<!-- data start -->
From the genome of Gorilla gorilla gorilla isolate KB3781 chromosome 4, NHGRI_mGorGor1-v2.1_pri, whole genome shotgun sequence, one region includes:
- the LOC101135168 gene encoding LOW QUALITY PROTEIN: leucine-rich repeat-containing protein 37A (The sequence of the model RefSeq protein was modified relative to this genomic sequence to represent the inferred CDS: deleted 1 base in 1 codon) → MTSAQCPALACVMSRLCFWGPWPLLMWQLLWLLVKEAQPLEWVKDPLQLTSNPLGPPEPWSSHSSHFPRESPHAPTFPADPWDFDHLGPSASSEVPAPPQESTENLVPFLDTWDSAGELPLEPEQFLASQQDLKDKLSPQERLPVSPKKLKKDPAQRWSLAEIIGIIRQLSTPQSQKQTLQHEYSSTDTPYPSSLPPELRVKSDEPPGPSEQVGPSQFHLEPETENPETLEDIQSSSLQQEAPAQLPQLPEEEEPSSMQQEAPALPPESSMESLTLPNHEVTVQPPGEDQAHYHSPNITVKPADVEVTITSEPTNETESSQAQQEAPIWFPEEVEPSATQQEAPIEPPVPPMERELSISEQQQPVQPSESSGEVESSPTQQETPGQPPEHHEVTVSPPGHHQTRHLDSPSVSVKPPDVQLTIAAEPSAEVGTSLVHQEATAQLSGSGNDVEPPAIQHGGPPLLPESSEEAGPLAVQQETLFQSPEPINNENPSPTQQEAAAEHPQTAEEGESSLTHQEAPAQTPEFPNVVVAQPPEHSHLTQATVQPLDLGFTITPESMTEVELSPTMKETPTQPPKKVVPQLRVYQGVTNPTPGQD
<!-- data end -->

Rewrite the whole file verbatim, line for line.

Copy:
From the genome of Gorilla gorilla gorilla isolate KB3781 chromosome 4, NHGRI_mGorGor1-v2.1_pri, whole genome shotgun sequence, one region includes:
- the LOC101135168 gene encoding LOW QUALITY PROTEIN: leucine-rich repeat-containing protein 37A (The sequence of the model RefSeq protein was modified relative to this genomic sequence to represent the inferred CDS: deleted 1 base in 1 codon) → MTSAQCPALACVMSRLCFWGPWPLLMWQLLWLLVKEAQPLEWVKDPLQLTSNPLGPPEPWSSHSSHFPRESPHAPTFPADPWDFDHLGPSASSEVPAPPQESTENLVPFLDTWDSAGELPLEPEQFLASQQDLKDKLSPQERLPVSPKKLKKDPAQRWSLAEIIGIIRQLSTPQSQKQTLQHEYSSTDTPYPSSLPPELRVKSDEPPGPSEQVGPSQFHLEPETENPETLEDIQSSSLQQEAPAQLPQLPEEEEPSSMQQEAPALPPESSMESLTLPNHEVTVQPPGEDQAHYHSPNITVKPADVEVTITSEPTNETESSQAQQEAPIWFPEEVEPSATQQEAPIEPPVPPMERELSISEQQQPVQPSESSGEVESSPTQQETPGQPPEHHEVTVSPPGHHQTRHLDSPSVSVKPPDVQLTIAAEPSAEVGTSLVHQEATAQLSGSGNDVEPPAIQHGGPPLLPESSEEAGPLAVQQETLFQSPEPINNENPSPTQQEAAAEHPQTAEEGESSLTHQEAPAQTPEFPNVVVAQPPEHSHLTQATVQPLDLGFTITPESMTEVELSPTMKETPTQPPKKVVPQLRVYQGVTNPTPGQD